Iraqis voted in an election testing the mettle of the country's still-fragile democracy as insurgents killed 19 people in the capital and sent down a barrage of mortars intent on disrupting the day.
Insurgents who vowed to disrupt the elections — which they see as validating the Shiite-led government and the U.S. occupation — launched a volley of mortar attacks just as polls opened across the city and country.
At least 12 people died in northeastern Baghdad after an explosion leveled a building, and mortar attacks in western Baghdad killed seven people in two different neighborhoods, police and hospital officials said. There were also explosions elsewhere in the country, but no further reports of fatalities.
About 19 million Iraqis are eligible to vote in the election which will determine who will lead the country as U.S. forces go home and whether the country will be able to overcome the jagged sectarian divisions that have defined Iraq since the U.S.-led invasion in 2003.
Insurgents also launched mortars toward the Green Zone — home to the U.S. Embassy and the prime minister's office — and in the Sunni neighborhood of Azamiyah police reported at least 20 mortar attacks in the neighborhood since day break.
Voters still came
Yet voters still came. In Hurriyah, a Shiite neighborhood in northwestern Baghdad, loudspeakers in mosques exhorted people to turn out to vote — like "arrows to the enemy's chest."
About 6,200 candidates are competing for 325 seats in the new parliament, Iraq's second for a full term of parliament since the 2003 U.S.-led invasion seven years ago this month.
Many view the election as a crossroads at which Iraq will decide whether to adhere to politics along the Shiite, Sunni and Kurdish lines or move away from the ethnic and sectarian tensions that have emerged since the fall of Saddam Hussein's iron-fisted, Sunni minority rule.
Iraqis hope it will help them achieve national reconciliation at a time when the United States has vowed to stick to President Barack Obama's timetable for the withdrawal of combat forces by late summer and all American troops by the end of next year.
Prime Minister Nouri al-Maliki is fighting for his political future against a coalition led by mainly Shiite religious groups — the Supreme Islamic Iraqi Council and a party headed by anti-American cleric Muqtada al-Sadr. He also faces a challenge from secular alliance led by former a secular Shiite, Prime Minister Ayad Allawi, who has teamed up with a number of Sunnis in a bid to claim the government.
"These acts will not undermine the will of the Iraqi people," al-Maliki said Sunday morning, speaking to reporters after casting his ballot.
Security was tight across the capital where only authorized vehicles were allowed on the streets and voters headed to the ballot box on foot. The borders have been sealed, the airport closed and hundreds of thousands of Iraqi military and police have flooded the streets.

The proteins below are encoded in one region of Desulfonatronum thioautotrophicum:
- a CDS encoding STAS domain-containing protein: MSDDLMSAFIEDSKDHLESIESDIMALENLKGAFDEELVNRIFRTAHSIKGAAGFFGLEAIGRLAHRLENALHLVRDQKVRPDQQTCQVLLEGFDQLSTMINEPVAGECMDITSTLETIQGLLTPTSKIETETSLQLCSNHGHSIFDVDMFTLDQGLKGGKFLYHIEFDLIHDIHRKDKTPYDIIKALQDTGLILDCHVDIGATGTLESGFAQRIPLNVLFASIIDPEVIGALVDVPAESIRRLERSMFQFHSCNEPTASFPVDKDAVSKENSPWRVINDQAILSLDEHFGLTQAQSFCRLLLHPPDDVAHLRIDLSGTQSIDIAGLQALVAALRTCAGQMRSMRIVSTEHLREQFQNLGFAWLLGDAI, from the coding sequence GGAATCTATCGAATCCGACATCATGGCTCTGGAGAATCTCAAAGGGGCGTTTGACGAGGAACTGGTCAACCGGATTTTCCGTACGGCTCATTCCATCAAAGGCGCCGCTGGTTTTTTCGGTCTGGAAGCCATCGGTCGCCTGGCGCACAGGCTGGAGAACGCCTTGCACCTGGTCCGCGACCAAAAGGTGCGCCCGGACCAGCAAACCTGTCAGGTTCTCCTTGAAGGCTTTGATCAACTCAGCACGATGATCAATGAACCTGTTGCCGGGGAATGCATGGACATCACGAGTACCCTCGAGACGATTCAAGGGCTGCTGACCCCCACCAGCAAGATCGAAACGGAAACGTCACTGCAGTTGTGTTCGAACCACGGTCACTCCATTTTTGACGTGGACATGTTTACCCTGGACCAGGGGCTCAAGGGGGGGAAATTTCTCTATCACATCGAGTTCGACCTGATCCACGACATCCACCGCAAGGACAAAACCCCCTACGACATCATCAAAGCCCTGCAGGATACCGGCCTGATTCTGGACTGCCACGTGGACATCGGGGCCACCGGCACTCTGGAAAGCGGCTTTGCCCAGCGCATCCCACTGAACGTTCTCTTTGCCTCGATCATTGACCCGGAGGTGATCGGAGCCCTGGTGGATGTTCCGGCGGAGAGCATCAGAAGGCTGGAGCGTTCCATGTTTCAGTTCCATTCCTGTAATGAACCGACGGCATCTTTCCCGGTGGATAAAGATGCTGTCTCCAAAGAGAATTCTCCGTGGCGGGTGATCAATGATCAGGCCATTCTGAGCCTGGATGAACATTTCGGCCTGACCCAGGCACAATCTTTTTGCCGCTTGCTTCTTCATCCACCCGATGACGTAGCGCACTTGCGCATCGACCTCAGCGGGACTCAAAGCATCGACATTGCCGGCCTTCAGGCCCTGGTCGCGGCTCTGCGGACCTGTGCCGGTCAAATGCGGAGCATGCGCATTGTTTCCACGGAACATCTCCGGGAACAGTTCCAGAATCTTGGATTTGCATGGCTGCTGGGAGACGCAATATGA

Extra checkpoints were set up across the city, and in some parts of central Baghdad, people could not go 50 yards without hitting another checkpoint.
In keeping with the U.S. military's assertion that Iraqis will run these elections, the only visible American military presence was a lone helicopter hovering over central Baghdad.
The U.S., which has lost more than 4,300 troops in the nearly seven-year conflict, has fewer than 100,000 troops in the country — a number that is expected to drop to about 50,000 troops by the end of the summer.
Exiting the polls, Iraqis waved purple-inked fingers — the now-iconic image synonymous with voting in this oil-rich country home to roughly 28 million people.
At one polling place in Baghdad's Karradah neighborhood, barbed wire ringed a school, armed guards stood around the perimeter, and police scanned voters with metal detectors.
Excited to vote
Despite the violence and frustration that has set in after years of fighting and faulty government services, many Iraqis were still excited to vote.
In a mostly-Sunni enclave called Zubair, near the southern port city of Basra, Jaman Khalf lined up with his family at the polling center starting at 6:30 a.m. He was the first person there to cast his ballot.
"We have come here looking for change. We hope that Iraqis will elect qualified people who will save us from the miserable situation we are living in," he said.
In the Shiite holy city of Najaf, south of Baghdad, dozens of voters also lined up to cast their ballot.
"We came to participate in this national day, and we don't care about the explosions," said Sahib Jabr, a 34-year-old old taxi driver.
President Jalal Talabani was among the first to vote Sunday morning in the Kurdish city of Sulamaniyah. Talabani's party, the Patriotic Union of Kurdistan, is enmeshed in a tight race with an upstart political party called Change which is challenging the two Kurdish parties that have dominated Iraqi politics for years.
"I call on the Kurds and on all Iraqi people to turn out because it is a decisive election," Talabani said, speaking after casting his ballot.
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